From the question “Which picture saddened you the most to the point of moving you?“
These are the images of evil. Pure, ruthless, true, because you can see its intensity in the eyes of its Victims. Strong, because it is able to change forever the life, provided to have been spared, of those who are victims of it.
Intense and imperishable, like a deep wound, that even when healed, it will leave forever the signs of its passage.
Why does he strike an innocent?
Because he finds in the innocent his greatest outburst, his intensely abducting senses and emotions generating a decompensation in reality for the reality itself.
It also and above all strikes (as you can see) those people who cannot expect it. Today we all know the faces of the petty men of the war in Sarajevo: perched like hawks, in search of their prey, the snipers hit them mercilessly.
They threw lead splinters as confetti at a feast: the feast of the dead. Their victims weren’t “Military targets” (also called people, men, souls at the service of a country), but simple civilians, innocent, helpless, with the sole fault of having passed under the gaze of the rapacious assassin and attacker.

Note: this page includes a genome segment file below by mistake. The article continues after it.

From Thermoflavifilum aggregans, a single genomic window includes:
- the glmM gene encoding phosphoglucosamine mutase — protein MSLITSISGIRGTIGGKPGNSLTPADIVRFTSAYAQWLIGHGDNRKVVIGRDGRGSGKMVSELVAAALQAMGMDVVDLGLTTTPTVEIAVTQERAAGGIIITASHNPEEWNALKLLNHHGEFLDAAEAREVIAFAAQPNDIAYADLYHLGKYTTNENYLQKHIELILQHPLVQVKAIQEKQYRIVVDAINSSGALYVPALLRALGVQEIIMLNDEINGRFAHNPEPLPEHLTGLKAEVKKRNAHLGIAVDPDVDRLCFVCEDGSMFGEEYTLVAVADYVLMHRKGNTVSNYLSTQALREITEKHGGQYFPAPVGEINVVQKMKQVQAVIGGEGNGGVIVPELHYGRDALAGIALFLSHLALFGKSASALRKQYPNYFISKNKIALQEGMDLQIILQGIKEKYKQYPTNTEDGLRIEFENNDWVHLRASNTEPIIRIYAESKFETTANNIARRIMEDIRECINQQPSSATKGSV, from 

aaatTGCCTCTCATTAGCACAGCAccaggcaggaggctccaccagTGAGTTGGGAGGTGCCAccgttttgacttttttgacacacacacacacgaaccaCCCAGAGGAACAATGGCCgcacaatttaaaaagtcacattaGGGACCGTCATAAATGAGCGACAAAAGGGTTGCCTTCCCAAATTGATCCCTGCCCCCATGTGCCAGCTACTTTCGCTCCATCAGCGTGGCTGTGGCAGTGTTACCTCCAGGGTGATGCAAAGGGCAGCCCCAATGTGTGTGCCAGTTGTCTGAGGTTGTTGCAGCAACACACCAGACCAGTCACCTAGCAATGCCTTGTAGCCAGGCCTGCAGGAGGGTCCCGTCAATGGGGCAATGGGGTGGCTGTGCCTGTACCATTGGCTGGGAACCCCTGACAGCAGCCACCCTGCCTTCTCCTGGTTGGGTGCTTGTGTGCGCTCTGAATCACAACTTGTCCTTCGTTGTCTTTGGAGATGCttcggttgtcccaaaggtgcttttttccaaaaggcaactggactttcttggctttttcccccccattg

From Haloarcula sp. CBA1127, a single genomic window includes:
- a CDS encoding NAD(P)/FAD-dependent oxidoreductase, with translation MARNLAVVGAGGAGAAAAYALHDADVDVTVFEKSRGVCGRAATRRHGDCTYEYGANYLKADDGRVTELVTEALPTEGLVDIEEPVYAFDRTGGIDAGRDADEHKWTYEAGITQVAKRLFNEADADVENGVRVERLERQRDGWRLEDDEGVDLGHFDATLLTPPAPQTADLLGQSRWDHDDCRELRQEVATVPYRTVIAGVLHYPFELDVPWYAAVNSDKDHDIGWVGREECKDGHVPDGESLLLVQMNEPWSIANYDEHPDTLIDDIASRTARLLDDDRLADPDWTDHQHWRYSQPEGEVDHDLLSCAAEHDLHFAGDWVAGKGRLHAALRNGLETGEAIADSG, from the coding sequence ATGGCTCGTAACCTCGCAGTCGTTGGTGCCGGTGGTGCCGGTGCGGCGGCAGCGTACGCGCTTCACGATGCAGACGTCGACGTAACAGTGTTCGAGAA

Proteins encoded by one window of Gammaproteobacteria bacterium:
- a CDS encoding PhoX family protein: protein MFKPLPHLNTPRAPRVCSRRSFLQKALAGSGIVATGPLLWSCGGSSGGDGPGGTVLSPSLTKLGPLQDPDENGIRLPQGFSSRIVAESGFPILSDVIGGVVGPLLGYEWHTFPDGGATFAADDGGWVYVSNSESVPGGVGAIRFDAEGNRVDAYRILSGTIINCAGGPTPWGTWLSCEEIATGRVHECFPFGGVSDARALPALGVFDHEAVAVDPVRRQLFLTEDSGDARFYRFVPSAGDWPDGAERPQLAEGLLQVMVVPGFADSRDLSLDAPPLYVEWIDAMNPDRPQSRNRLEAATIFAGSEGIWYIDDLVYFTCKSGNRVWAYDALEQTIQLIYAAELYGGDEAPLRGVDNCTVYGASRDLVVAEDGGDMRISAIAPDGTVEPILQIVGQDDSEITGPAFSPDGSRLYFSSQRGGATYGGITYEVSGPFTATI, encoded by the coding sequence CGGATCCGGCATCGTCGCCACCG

The Man. Beast par excellence.
What is evil then? The luck of good?
But shouldn’t the absence of “good” be indifference? Often more treacherous and cruel than evil, but not evil by definition. The absence of good doesn’t have to generate, but must rather mark the absence of something.
The evil, however, I think is a separate entity with its own generation and regeneration present in some people often healthy carriers, as long as everything turns to their will.
The seed of evil is beyond that of good and, as always in the man who reacts better to negativity than positivity, one can objectively affirm that in them it will find more fertility.
The evil is not containable and we do not want to quantify it for fear of discovering that it is far superior… to the good.
“The bestiality of animals derives from an instinct for survival, that of man from pure cruelty, often accompanied by the taste for hurting”